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U.S. Supreme Court hears Texas case that could change how states compensate landowners for their property

Landowners north of Houston are seeking compensation from the state after a highway project led to flooding on their properties.
Posted: 6:31 AM, Jan 17, 2024
Updated: 2024-01-17 07:31:14-05
The U.S. Supreme Court building in Washington, D.C., on Nov. 4, 2022.

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TEXAS (Texas Tribune) — Richie DeVillier’s property north of Houston has been owned by his family for generations and had never flooded, but that all changed when the state revamped Interstate 10.

His rice farm first flooded during Hurricane Harvey, and again during Tropical Storm Imelda.

The property faced substantial damage to its crops and livestock, and now turns into a lake every time there’s significant weather, an annual recurrence near the East Texas coast.

DeVillier sued Texas in 2020 and the case made it to the U.S. Supreme Court on Tuesday, where justices listened to arguments on whether he can seek federal relief.

Under the U.S. Fifth Amendment, governments have the right to take private property, but they must pay just compensation for it. DeVillier, along with several other Chambers County property owners who filed the suit, argues that the flooding, which stemmed from actions taken by the state, constitutes a form of government taking private property. The state has argued it should not need to pay because it did not intend to take the property, said Dan Charest, the original attorney who represented the property owners in state court.

Tuesday’s arguments focused on whether federal or state courts were the right venue for the case. But Charest said the Supreme Court’s ruling will likely broaden the Fifth Amendment’s interpretation and affect the nation as a whole.

If the Supreme Court finds in favor of the landowners, he said, the ruling could redefine what it means for a state to take someone’s property and set a standard for how it should compensate a property owner. If it rules in favor of the state, the court might broaden states’ ability to retract, restrict or eliminate remedies for landowners whose property is taken.

Regardless of the outcome, Robert McNamara, an attorney with the legal nonprofit Institute of Justice and the lead counsel now representing DeVillier, left the hearing optimistic that Texas landowners would prevail.

If the Supreme Court sides with the plaintiffs, it will bolster the case in the lower federal courts, he said; if the justices side with the state, the case goes back to state court, where state attorneys have said they would accept an amended case addressing some of their grievances without resistance.

“I think whatever happens with the court, we have already won this case,” McNamara said.

Tuesday’s proceedings were not about whether Texas should compensate the landowners — that question is still to be debated in lower courts. The hearing before the Supreme Court was in response to the state’s request that the issue be taken up in federal court, not state court.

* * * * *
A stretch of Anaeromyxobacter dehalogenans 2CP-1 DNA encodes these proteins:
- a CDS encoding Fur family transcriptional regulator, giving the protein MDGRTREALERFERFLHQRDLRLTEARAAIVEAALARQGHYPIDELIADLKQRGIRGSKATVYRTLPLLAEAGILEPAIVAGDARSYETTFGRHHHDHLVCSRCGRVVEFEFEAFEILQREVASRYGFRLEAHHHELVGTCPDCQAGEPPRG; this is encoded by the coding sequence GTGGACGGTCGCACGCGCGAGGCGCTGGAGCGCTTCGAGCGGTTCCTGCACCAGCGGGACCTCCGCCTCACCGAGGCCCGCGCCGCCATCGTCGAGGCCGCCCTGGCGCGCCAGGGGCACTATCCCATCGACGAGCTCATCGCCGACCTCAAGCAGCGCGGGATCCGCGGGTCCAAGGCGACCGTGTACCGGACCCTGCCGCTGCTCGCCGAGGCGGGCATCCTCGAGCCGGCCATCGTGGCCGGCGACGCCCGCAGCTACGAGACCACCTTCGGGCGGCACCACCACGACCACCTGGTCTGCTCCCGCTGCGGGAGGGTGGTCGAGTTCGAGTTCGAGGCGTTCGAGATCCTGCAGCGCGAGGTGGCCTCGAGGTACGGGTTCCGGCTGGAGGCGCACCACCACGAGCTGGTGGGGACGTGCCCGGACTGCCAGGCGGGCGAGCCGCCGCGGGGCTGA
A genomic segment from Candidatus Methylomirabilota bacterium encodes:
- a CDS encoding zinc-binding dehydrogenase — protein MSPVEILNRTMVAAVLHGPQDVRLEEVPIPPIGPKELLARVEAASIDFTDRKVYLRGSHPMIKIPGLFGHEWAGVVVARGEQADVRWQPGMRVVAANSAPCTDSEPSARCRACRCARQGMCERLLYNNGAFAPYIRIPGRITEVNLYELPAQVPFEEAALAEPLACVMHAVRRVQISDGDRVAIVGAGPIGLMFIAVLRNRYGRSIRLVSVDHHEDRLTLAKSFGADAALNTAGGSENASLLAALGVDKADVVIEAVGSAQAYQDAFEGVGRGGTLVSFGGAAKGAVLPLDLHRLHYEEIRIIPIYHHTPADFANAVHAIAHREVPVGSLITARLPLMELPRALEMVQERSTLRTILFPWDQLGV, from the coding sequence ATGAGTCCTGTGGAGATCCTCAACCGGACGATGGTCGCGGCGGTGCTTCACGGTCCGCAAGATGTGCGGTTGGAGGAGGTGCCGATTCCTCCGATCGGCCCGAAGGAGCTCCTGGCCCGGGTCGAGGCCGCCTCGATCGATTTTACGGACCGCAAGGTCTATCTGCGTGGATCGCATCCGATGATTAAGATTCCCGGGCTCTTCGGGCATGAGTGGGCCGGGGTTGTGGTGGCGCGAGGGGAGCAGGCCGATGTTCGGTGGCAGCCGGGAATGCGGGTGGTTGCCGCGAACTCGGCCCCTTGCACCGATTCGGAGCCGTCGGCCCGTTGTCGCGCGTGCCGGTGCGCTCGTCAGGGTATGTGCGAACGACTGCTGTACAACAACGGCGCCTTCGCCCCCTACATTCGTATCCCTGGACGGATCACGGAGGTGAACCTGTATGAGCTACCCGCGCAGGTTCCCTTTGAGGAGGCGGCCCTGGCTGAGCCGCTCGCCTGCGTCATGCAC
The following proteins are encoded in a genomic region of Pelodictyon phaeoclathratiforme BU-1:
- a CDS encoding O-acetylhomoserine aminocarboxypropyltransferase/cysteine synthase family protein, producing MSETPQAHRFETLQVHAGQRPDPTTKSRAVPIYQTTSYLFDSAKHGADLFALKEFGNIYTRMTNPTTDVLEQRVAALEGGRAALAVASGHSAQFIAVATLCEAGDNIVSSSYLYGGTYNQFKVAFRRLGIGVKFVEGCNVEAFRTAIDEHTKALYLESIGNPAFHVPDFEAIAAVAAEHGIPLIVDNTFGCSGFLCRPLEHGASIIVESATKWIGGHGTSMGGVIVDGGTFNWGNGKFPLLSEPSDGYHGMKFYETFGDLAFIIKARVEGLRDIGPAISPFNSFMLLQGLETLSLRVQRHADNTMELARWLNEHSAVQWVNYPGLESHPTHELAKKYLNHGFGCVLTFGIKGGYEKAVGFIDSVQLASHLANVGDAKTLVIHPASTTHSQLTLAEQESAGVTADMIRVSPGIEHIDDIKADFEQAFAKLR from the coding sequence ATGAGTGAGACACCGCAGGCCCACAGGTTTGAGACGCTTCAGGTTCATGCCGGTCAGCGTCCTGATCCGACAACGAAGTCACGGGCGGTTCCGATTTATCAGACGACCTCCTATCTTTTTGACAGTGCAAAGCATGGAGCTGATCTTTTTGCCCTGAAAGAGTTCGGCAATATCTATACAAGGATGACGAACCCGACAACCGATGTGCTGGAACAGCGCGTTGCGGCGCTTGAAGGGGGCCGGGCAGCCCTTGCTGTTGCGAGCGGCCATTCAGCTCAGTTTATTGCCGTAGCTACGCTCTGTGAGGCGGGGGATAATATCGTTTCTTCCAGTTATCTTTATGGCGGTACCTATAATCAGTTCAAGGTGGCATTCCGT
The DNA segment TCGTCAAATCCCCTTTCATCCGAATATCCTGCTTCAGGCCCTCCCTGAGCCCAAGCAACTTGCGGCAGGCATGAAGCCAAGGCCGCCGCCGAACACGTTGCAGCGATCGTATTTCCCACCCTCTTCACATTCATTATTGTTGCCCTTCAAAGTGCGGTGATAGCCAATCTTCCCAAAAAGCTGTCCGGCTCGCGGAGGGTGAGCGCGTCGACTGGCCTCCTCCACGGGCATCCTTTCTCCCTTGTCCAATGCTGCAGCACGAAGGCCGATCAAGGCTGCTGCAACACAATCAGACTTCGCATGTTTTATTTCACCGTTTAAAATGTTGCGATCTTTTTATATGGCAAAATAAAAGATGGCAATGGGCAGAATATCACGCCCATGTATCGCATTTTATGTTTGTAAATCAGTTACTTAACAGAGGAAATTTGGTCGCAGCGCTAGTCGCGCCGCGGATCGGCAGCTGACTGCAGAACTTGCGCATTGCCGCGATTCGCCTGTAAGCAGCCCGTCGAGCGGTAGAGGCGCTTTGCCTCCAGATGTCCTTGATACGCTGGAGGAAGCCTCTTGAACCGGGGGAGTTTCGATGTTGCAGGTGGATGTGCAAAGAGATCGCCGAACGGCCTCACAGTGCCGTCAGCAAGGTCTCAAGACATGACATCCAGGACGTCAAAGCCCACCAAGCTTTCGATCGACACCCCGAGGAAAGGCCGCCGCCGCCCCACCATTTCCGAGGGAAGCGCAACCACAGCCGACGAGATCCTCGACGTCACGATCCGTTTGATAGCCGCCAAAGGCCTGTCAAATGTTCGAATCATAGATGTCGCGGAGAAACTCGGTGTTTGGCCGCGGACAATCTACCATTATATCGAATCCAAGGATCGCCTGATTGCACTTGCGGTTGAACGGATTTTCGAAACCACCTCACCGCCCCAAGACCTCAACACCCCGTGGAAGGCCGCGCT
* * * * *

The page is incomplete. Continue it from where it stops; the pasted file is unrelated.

The U.S. Constitution requires compensation for landowners whose property is taken by a government — but Aaron Lloyd Nielson of the Texas Attorney General’s Office said it doesn’t say how governments are supposed to do this, which allows the state to dictate what the process for those claims should be. He also argued that the petitioners failed to use the avenues set by the Texas’ constitution to make a claim.

The petitioners did file the lawsuit following state requirements, Charest said.

Texas asked for the case to be heard at the federal level, as this type of case is the U.S. Supreme Court’s “bread and butter,” Nielson said.

But in an argument some justices found perplexing, the state also said federal courts were not the right venue for the case because Texas has its own process for landowners to seek compensation for property taken by the government.

“Well, isn’t that a Catch-22,” said Supreme Court Chief Justice John Roberts.

Justice Sonia Sotomayor said this seemed like a bait-and-switch argument because the state remanded the case to federal court, but then said the plaintiffs needed to seek recourse in the state.

“This seems to be a totally made-up case, because [the plaintiffs] did exactly what they had to do under Texas law,” she said.

There was nothing else the landowners could have done, their filing was within Texas law and the state chose the arena, McNamara said.

Texas “decided to move the case to federal court and then try to extinguish these people's federal constitutional rights,” he said.

Nielson said the state would not oppose the plaintiffs if they amended their original complaint, currently sitting in state court, to add in additional language to address the state’s concerns.

“So if they go back down and say to the district court, ‘This has been remanded to the District Court. All we want is just compensation under the Texas Constitution and the Fifth Amendment.’ Under that case that you're mentioning, that's okay. And you're not going to resist them?” Sotomayor asked.

“We will not resist that, your honor,” Nielson said.

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